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This is related to this question, but different. I'm not asking for the least number of moves needed, nor for pointers on how to use fewer moves.

In Singmeister's notes (an 80's book!) there is mention of M. Thistlewaite's algorithm, which could solve the cube from any position in a guaranteed 45 moves. Of course we know now that an all-seeing cuber needs at most 20 moves, but what I am asking is about a method that can be applied by a human and which guarantees as few moves as possible regardless of the initial position.

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  • $\begingroup$ Just so that I fully understand what you're asking: are you asking for the method that guarantees a solve in the fewest number of moves, while still being reasonable for a human to use? (So for example, a method that would involve a lookup of a table of a few million configurations, while feasible for a computer, would not do the trick here?) $\endgroup$ – Dennis Meng Oct 4 '14 at 5:58
  • $\begingroup$ @Dennis: Correct. $\endgroup$ – Yrodro Oct 4 '14 at 6:00
  • $\begingroup$ "An all seeking cuber needs at most 20 moves" That seems pretty low to me, after all the record for minimum moves in WCA is 20 $\endgroup$ – For I In Range Dec 31 '14 at 20:06
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    $\begingroup$ The meaning of "all seeking cuber" is a computer. $\endgroup$ – Anonymous Mar 20 '17 at 9:04
  • $\begingroup$ @ForIInRange by the half-turn metric, "God's Number" has been proved by exhaustion to be 20 (26 by quarter-turn metric): cube20.org $\endgroup$ – Nick T Aug 7 '17 at 21:13
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I don't think that anyone has put a lot of effort in developing such a method. The problem on such a method is, that it would be require a lot of searching for pieces, the algorithms are hard to recognize and so on. At least nobody have proven otherwise.

I'm into speedsolving (solving the cube as fast as possible). Basically we happily choose methods with a 10 more moves, over one with crappy recognition, bad (slow to execute) algorithms, ...

For instance the top guys in speedcubing average about 8 seconds on average on a cube, but still use a method with 50 moves. I doubt that times like that would be possible with a method averaging 35 moves or so.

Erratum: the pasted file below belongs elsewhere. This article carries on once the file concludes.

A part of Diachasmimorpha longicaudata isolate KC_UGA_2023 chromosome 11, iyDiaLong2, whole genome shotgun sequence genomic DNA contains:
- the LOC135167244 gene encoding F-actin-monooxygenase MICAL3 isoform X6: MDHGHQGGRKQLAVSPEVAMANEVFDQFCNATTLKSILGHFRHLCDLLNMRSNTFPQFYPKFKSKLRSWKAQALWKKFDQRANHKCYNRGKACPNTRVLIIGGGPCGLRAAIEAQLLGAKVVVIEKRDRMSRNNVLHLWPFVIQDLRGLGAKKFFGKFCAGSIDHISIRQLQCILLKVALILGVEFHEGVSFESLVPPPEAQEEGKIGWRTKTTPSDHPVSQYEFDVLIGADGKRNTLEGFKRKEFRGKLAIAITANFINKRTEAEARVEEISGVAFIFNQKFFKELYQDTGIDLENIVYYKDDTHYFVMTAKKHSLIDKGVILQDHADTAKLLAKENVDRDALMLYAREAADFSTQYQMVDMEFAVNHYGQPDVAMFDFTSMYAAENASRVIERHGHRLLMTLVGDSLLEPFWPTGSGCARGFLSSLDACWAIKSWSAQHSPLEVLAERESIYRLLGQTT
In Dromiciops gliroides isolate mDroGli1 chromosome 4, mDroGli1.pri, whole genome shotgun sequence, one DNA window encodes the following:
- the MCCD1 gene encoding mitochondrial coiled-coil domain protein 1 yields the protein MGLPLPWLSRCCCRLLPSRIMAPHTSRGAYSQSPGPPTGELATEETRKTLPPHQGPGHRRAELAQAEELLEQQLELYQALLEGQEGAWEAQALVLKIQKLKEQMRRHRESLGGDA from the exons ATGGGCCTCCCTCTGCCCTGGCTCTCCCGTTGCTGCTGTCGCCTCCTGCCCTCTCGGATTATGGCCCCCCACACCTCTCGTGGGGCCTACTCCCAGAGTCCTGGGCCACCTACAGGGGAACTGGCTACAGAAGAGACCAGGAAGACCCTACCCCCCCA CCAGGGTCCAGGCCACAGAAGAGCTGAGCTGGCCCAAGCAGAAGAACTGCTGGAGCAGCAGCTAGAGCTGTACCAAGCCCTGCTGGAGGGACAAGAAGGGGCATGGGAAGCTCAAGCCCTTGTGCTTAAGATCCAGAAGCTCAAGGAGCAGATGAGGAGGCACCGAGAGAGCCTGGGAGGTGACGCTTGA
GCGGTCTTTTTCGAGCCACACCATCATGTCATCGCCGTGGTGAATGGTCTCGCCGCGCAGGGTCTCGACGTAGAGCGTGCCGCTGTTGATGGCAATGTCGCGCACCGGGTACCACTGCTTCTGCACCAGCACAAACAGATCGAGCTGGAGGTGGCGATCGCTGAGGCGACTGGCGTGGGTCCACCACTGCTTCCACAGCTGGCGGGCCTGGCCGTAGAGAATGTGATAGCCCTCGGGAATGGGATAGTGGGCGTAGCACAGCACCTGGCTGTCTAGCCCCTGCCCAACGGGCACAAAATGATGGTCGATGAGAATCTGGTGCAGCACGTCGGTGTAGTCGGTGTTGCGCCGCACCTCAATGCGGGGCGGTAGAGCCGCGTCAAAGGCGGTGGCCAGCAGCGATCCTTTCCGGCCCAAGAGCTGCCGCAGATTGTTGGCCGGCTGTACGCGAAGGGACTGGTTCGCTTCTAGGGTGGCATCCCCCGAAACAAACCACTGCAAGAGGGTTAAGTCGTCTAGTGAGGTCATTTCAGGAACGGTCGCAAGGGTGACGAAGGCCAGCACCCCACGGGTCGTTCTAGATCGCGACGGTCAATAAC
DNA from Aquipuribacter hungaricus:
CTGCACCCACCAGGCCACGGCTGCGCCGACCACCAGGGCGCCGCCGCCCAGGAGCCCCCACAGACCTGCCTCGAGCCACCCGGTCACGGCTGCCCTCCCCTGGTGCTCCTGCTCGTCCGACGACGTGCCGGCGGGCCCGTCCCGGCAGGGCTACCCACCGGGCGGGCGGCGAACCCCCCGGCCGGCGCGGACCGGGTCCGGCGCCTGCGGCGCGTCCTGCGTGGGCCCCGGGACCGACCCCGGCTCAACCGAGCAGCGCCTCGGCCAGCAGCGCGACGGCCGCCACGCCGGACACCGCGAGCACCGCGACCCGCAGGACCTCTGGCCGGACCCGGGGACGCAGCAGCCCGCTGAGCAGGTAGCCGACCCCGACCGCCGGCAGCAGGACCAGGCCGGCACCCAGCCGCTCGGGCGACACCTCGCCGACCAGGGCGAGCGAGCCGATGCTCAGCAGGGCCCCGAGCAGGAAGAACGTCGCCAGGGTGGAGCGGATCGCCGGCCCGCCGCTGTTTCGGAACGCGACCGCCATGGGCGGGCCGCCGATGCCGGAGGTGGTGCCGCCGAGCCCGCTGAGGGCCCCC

But back to the question: There are a few methods out there, that require fewer moves than the popular ones. I can't give you numbers for the worst case, nobody has made any efforts in calculating these yet. But I can give you average numbers of turns.

  • Snyder 2: 40 moves on average, the developer claims to have ideas for a 30 move method, but never explored it.

  • Heise Method: 40 moves on average, more famous than Snyder method. You will probably find much more documentation on this method.

Big parts of these methods are only ideas though. Parts of these methods depend on building random blocks. There are no algorithms for these, all you need is lots of brain power, experience and random tricks. A beginner or even an intermediate cuber you will get nowhere near those 40 moves on average.


This may be a bit off topic. But in speedsoving competition there is also a event called Fewest Moves. Each competitor gets a piece of paper with instruction on how to scramble the cube, and the competitor has 1 hour to find a short solution to this scramble. The competitor with the shortest solution wins. In this 1 hour you can scramble and solve as many cubes as you want, try different tricks, and so on.

Good people find sub 30 solutions quite regularly. Tomoaki Okayama from Japan even found a 20 move solution once.

The main method people use at a fewest move event depend also a lot on intuitive block building. And use lots of 'tricks' someone can't use in a regular solve. For instance someone can find a skeleton (e.g. all pieces solved except 3 corners) and then solve the missing pieces somewhere at a suitable place in the middle of the solve.

But good fmc solver can also find quite short solutions on a linear solve (where you can't undo moves). You might wanna check out this video: FMC Head to Head

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    $\begingroup$ Actually Heise method can easily be done in below 40 moves, especially with 1 hour. Averaging around 30 isn't too difficult with a little extra algorithms to assist in some cases. Averaging sub-30 is harder and requires combinations of method. $\endgroup$ – Ariana Aug 22 '16 at 16:34
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Although not answering the question, asking for a human method, no cube position requires 21+ moves. Every position on the cube can be solved in 20 moves or less;

http://www.cube20.org/

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    $\begingroup$ comment instead. $\endgroup$ – Anonymous Mar 20 '17 at 9:05

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